One of the things about doing this build was to find out more of the Pilot, FAA Ace Jackie Sewell. Information regarding him personally is quite sparse from what I can find, including his early Naval Career, age at joining up and age at which he perished. There is a bit more of a comprehensive history of his flying career. I have dug out some valuable information from various sources across the net. Below is an abstract from his time onboard HMS Illustrious flying Fulmars in Sept 1940 to his untimely death. It may seem rather long but is well worth a read. He also crops up in Mike Crossley's biography 'They gave me a Seafire'.
Alfred Jack Sewell DSC RNVR
SLt ‘Jackie' Sewell served as a Fulmar pilot on HMS Illustrious in the Mediterranean during 1940-41 usually flying with Leading Aircraftman Denis J. Tribe as his observer.
His first claims came on 2 September 1940 when he claimed two S.79s of 235a Squadriglia, 59o Gruppo BT (this is probably wrong since 235a Squadriglia belonged to 60o Gruppo BT) west of Malta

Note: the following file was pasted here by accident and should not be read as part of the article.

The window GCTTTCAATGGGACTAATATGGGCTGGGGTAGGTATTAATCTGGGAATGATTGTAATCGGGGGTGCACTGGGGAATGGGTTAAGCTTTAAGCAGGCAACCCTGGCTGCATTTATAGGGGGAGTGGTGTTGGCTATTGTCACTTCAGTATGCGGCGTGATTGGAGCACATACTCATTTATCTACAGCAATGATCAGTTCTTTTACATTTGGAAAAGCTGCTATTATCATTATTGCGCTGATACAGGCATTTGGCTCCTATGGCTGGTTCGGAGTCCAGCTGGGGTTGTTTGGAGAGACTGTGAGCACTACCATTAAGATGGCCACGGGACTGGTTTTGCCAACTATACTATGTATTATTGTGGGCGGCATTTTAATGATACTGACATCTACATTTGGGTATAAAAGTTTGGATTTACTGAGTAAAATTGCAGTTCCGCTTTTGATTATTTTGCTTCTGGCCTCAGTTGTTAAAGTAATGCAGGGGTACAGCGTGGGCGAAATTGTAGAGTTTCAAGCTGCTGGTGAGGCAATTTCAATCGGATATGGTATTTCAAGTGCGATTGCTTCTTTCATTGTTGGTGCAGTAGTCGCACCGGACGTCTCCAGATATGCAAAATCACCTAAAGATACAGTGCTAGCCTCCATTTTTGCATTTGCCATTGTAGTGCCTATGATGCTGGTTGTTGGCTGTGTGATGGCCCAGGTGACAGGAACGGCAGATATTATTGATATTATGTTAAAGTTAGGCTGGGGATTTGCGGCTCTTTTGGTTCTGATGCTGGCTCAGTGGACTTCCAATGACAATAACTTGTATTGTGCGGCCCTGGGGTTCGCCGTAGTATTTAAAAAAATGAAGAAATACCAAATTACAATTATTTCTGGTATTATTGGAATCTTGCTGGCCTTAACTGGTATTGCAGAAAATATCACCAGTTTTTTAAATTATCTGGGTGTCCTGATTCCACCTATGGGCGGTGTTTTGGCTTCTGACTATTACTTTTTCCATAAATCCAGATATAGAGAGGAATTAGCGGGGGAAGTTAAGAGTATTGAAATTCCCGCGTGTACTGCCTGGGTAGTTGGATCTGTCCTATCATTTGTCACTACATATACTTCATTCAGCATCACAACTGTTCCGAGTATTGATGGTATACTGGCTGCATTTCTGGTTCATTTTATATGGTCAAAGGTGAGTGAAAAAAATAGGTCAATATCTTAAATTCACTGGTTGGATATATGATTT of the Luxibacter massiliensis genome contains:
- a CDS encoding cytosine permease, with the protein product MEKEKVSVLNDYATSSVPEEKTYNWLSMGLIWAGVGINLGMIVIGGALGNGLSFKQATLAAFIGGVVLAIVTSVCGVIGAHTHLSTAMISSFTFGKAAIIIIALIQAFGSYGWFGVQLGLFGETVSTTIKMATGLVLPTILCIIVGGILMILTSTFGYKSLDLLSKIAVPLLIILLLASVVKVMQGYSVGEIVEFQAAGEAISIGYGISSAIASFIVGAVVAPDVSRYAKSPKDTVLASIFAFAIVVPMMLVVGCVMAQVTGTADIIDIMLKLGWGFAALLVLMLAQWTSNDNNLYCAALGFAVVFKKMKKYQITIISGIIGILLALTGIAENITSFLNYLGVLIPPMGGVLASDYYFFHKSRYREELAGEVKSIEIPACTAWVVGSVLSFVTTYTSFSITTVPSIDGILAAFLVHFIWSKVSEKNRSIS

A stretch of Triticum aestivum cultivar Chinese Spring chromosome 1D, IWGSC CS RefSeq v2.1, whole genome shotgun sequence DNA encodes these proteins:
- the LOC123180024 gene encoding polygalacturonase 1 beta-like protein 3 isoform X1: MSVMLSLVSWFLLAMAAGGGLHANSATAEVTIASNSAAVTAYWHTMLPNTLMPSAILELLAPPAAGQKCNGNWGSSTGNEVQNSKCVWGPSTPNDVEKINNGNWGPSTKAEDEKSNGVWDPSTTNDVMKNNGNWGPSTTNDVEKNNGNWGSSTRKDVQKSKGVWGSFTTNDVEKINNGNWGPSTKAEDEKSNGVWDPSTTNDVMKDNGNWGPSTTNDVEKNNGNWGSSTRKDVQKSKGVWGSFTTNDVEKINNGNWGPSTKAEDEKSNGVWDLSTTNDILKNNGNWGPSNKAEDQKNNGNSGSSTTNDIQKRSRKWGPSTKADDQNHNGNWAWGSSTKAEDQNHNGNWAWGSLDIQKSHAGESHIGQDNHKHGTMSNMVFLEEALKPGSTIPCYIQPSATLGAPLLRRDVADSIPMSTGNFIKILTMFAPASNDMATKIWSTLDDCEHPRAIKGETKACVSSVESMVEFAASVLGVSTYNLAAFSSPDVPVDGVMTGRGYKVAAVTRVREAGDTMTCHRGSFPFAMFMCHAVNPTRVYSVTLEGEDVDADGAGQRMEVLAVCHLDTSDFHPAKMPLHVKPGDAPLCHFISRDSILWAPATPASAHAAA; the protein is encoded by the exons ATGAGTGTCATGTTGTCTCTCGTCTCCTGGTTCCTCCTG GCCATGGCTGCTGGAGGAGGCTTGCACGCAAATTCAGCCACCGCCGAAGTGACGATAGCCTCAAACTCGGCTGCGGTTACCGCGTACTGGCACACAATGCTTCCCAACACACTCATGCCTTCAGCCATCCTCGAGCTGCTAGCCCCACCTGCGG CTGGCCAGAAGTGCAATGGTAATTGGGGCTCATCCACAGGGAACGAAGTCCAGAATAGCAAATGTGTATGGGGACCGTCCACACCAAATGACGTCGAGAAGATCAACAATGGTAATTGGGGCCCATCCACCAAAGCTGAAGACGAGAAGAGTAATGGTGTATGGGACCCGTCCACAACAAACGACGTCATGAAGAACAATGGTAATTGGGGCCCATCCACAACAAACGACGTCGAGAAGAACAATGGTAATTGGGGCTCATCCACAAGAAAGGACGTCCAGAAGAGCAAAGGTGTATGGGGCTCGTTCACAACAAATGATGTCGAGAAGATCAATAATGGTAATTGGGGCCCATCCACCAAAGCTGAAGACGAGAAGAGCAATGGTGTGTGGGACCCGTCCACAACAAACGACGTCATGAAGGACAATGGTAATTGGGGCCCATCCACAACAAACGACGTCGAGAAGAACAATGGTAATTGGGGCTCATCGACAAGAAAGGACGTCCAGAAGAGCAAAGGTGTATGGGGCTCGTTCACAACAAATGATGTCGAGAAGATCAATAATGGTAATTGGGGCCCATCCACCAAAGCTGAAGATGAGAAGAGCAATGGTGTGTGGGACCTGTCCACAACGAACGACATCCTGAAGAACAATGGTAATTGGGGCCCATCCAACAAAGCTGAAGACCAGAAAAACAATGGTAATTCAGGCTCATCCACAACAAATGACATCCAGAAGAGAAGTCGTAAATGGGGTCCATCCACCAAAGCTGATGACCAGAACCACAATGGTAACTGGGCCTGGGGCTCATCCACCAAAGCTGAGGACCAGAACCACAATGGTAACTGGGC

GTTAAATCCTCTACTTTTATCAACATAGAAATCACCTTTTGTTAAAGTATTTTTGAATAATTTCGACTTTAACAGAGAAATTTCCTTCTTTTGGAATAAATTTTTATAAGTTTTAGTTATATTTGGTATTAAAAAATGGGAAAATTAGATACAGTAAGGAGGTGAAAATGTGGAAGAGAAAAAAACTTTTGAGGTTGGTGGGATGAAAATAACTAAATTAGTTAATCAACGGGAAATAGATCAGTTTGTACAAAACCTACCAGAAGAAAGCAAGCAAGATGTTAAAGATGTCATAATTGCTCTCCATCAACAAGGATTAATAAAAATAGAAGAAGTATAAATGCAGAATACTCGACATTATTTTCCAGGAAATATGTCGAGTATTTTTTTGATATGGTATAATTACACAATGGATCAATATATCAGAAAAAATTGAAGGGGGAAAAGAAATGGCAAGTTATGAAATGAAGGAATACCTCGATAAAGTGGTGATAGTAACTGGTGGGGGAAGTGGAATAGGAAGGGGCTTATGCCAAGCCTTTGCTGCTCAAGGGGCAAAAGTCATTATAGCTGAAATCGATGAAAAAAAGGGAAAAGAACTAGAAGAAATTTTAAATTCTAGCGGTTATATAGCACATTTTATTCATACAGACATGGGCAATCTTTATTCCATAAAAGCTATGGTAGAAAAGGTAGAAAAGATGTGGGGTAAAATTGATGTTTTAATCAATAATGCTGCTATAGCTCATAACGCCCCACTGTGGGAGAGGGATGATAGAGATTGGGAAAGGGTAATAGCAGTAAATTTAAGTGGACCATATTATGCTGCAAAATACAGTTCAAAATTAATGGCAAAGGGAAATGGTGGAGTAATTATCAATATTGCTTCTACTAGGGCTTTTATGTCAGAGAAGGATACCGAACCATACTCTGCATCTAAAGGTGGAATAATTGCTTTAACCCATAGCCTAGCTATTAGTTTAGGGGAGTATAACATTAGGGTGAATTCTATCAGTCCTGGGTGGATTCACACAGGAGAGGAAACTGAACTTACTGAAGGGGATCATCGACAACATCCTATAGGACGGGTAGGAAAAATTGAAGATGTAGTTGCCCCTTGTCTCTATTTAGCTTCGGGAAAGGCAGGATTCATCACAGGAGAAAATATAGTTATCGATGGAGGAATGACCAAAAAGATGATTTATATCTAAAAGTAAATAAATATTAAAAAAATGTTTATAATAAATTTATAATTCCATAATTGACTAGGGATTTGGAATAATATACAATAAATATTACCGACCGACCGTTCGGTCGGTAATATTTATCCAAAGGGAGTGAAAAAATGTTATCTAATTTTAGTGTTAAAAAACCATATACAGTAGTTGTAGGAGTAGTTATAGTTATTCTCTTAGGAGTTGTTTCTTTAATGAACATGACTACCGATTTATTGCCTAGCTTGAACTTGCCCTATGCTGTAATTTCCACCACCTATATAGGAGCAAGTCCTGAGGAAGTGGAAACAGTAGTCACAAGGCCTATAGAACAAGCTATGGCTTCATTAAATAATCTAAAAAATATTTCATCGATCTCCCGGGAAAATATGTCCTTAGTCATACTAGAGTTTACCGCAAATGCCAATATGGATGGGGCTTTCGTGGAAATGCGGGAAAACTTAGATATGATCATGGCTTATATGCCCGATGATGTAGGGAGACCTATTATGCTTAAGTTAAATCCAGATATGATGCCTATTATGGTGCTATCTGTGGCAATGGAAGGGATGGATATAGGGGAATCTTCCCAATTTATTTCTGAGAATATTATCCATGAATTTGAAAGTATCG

During the great air strike against Rhodes on 4 September 1940 by Swordfish from HMS Eagle and HMS Illustrious he took part in the Fulmar patrols off the island. At 10.30 Lieutenant Barnes and Sub Lieutenant Sewell of Yellow Section engaged four S.79s, these escaping after each pilot had inflicted damage on them. The same pilots met two more of these aircraft at 11.05, the pair attacking down to 80 yards, shooting one down in flames and damaging a second, while Sub Lieutenant Godfrey damaged the engine on a third. The Italian aircraft shot down was a S.79 of 201a Squadriglia, 92o Gruppo BT. Three more S.79s of 92o Gruppo were also hit during this combat, two of them severely, and they landed with two dead and five wounded aboard.
On 12 October, Regia Aeronautica was out in strength to attack the Mediterranean Fleet.